Aspiring home cooks, here’s what Singapore’s top chefs are buying at Culina
The grocery shopping list of local chefs and foodies might surprise you.
You know you’re on to a good thing when you see chefs prowling the aisles of a gourmet emporium. Indeed, at the revamped Culina at COMO Dempsey, it’s not unusual for foodies to run into some familiar faces while they trawl the sleek aisles.
Chefs like Malcolm Lee of neighbouring restaurant Candlenut and Jason Tan from Cornerhouse at the Botanic Gardens (just down the road) have been known to cruise the shelves for easy eats like cold cuts and cheeses when they’re not working.
“At Candlenut, we use Westholme wagyu in dishes like beef rendang, curries, satays and stir-fries,” said Lee. “But (on my personal trips) to the store, I buy things like wines, cheeses, sausages, fresh herbs and vegetables.”
Director of Food, Beverage and Culinary Operations at the Four Seasons Hotel Singapore, Giovanni Speciale, also heads to the gourmet emporium for ingredients to cook Sunday dinner for his family. “I love the Poussin chicken, which I serve with ratte potatoes and frisee lettuce. I’m always excited to cook with such great produce.”
While private dining chef Lee Yum Hwa is renowned for his rustic, made-from-scratch pastas that would rival an Italian nonna’s, he is not above buying from the impressive range of dried pastas at Culina. But one of his main reasons for shopping there is the speciality range of beef.
And it’s not just the food that draws these cuisiniers. Chef-owner of Firebake – Woodfired Bakehouse & Restaurant, Konstantino Blokbergen comes for the selection of Alain Milliat juices. “Especially the chardonnay and pear nectar flavours. You can really taste the quality and freshness, and the flavour of the fruits. We bring home different flavours each time and introduce them to our friends. We also love serving them with sparkling water for an extra refreshing treat,” he enthused.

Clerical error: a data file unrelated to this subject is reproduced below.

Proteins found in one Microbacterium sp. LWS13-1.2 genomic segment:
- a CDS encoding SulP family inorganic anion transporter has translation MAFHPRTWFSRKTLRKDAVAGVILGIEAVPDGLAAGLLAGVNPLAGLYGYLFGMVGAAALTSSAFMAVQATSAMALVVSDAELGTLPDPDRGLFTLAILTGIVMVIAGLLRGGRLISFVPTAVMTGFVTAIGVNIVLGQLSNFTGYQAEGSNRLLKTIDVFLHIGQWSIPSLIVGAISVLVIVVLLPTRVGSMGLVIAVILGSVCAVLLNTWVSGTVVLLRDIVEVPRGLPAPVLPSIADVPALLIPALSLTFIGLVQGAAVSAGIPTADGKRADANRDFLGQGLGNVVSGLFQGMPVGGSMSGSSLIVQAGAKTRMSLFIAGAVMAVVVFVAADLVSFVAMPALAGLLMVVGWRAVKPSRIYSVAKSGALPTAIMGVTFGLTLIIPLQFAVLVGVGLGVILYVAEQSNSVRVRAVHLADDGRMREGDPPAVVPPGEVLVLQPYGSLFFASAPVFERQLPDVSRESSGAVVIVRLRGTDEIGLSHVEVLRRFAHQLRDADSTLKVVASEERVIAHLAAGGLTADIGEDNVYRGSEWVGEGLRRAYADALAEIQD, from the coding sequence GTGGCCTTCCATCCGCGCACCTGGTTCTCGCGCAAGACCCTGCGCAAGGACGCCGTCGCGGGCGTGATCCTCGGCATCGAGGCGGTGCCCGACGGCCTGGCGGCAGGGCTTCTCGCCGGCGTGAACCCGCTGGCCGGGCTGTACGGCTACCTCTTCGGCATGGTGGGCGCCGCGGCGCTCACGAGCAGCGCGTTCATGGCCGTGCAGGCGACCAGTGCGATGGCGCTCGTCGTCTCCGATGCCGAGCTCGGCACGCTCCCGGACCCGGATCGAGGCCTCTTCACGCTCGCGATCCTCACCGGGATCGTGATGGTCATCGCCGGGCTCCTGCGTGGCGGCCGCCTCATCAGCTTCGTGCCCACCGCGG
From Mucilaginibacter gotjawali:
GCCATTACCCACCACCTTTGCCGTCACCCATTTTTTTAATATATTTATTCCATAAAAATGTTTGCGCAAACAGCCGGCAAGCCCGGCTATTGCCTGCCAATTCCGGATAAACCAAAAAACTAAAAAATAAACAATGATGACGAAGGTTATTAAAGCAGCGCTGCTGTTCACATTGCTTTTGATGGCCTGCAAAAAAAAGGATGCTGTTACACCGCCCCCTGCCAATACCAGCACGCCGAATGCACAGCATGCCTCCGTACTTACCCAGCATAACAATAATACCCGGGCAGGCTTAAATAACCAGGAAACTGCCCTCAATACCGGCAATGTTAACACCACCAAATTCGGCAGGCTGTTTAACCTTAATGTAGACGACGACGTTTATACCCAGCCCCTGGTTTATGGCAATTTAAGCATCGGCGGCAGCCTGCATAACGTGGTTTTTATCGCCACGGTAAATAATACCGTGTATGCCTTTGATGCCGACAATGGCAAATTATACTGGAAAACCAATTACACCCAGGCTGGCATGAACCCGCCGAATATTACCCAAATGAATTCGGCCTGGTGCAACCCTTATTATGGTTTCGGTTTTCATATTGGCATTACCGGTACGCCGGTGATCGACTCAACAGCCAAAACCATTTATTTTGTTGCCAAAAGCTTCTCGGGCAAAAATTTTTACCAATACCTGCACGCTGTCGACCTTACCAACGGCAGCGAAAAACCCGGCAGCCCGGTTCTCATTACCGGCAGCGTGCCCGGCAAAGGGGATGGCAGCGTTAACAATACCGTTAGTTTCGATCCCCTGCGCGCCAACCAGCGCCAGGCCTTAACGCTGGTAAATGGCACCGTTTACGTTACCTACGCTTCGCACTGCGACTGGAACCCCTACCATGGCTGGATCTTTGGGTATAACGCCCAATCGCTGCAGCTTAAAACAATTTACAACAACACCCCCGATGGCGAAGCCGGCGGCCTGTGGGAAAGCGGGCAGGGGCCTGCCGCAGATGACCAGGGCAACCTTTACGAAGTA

Chef Jason Tan’s purchase list for his restaurant may include premium goodies like black truffles from Manjimup in Western Australia and Kaviari caviar, but his personal shopping cart is usually filled with the likes of cold cuts and bubbly.
“When I have barbecues and house parties to go to, I sometimes pick up a few bottles of champagne for the occasion – Taittinger, in particular, as it goes well with almost any food,” he said. “Also, cold cuts like lardo and 5J Iberico ham are easy options that I really like as they go well with salads and taste great on their own.”
While lazy or, ahem, busy gourmets could put together a sumptuous soiree with the likes of tinned Ortiz tuna and anchovies (another chef favourite), smoked fish and fresh oysters, Tan makes a case for serving up an exquisite dish that requires little more than some top-notch ingredients and steady assembly. This is his recipe for a Wagyu Tartare with Kristal Caviar, with an ingredient list entirely available at Culina. We’ll be right here waiting for our invitation.
Wagyu Tartare with Kristal Caviar
500g Westholme striploin (marble score 6 to 7)
200g banana shallots, finely chopped
1 tsp fleur de sel, or to taste
50g Alain Milliat tomato ketchup
50g Dijon mustard
50g olive oil
5g sesame oil
50g chives, finely chopped
50g Italian parsley, finely chopped
2 tsp light soy sauce, plus more to taste
½ tsp ground black pepper, plus more to taste
100g Kaviari Kristal caviar
- Dice beef into neat 5mm pieces and in a bowl with the chopped shallots.
- Add 1 teaspoon of salt and mix well with a fork.
- Add the remaining ingredients, except the caviar, and mix well.
- Taste and add more soy or salt if necessary. Stir to mix.
- Divide the mix into 10 portions. Prepare a ring mould and serving plates.
- Place a ring mould on the centre of each plate and pack the mould with one portion of the beef tartare. Carefully remove the ring mould so that the mound keeps its shape after the mould is removed.
- Gently top each mound of tartare with caviar. Serve immediately.